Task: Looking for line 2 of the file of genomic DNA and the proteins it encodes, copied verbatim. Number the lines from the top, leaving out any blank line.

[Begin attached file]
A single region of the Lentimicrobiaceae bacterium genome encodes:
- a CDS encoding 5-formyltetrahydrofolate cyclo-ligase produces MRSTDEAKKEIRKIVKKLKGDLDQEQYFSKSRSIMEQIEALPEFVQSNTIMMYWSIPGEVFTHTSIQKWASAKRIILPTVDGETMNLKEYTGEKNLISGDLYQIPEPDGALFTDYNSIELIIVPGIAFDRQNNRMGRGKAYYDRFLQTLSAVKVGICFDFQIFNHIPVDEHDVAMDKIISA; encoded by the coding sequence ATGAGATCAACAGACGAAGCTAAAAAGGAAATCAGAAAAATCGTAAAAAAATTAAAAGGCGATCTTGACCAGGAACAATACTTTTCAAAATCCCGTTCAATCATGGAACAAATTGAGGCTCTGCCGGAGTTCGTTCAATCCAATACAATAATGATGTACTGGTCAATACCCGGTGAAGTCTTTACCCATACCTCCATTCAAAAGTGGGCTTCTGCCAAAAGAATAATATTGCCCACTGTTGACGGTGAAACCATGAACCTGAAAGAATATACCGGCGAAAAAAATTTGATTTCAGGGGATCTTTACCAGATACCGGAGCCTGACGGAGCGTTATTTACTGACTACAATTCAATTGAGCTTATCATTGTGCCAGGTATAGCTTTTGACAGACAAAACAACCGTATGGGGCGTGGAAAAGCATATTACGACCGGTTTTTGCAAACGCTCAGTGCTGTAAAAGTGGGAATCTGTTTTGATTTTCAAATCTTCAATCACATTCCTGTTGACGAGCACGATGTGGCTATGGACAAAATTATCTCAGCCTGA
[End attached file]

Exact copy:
- a CDS encoding 5-formyltetrahydrofolate cyclo-ligase produces MRSTDEAKKEIRKIVKKLKGDLDQEQYFSKSRSIMEQIEALPEFVQSNTIMMYWSIPGEVFTHTSIQKWASAKRIILPTVDGETMNLKEYTGEKNLISGDLYQIPEPDGALFTDYNSIELIIVPGIAFDRQNNRMGRGKAYYDRFLQTLSAVKVGICFDFQIFNHIPVDEHDVAMDKIISA; encoded by the coding sequence ATGAGATCAACAGACGAAGCTAAAAAGGAAATCAGAAAAATCGTAAAAAAATTAAAAGGCGATCTTGACCAGGAACAATACTTTTCAAAATCCCGTTCAATCATGGAACAAATTGAGGCTCTGCCGGAGTTCGTTCAATCCAATACAATAATGATGTACTGGTCAATACCCGGTGAAGTCTTTACCCATACCTCCATTCAAAAGTGGGCTTCTGCCAAAAGAATAATATTGCCCACTGTTGACGGTGAAACCATGAACCTGAAAGAATATACCGGCGAAAAAAATTTGATTTCAGGGGATCTTTACCAGATACCGGAGCCTGACGGAGCGTTATTTACTGACTACAATTCAATTGAGCTTATCATTGTGCCAGGTATAGCTTTTGACAGACAAAACAACCGTATGGGGCGTGGAAAAGCATATTACGACCGGTTTTTGCAAACGCTCAGTGCTGTAAAAGTGGGAATCTGTTTTGATTTTCAAATCTTCAATCACATTCCTGTTGACGAGCACGATGTGGCTATGGACAAAATTATCTCAGCCTGA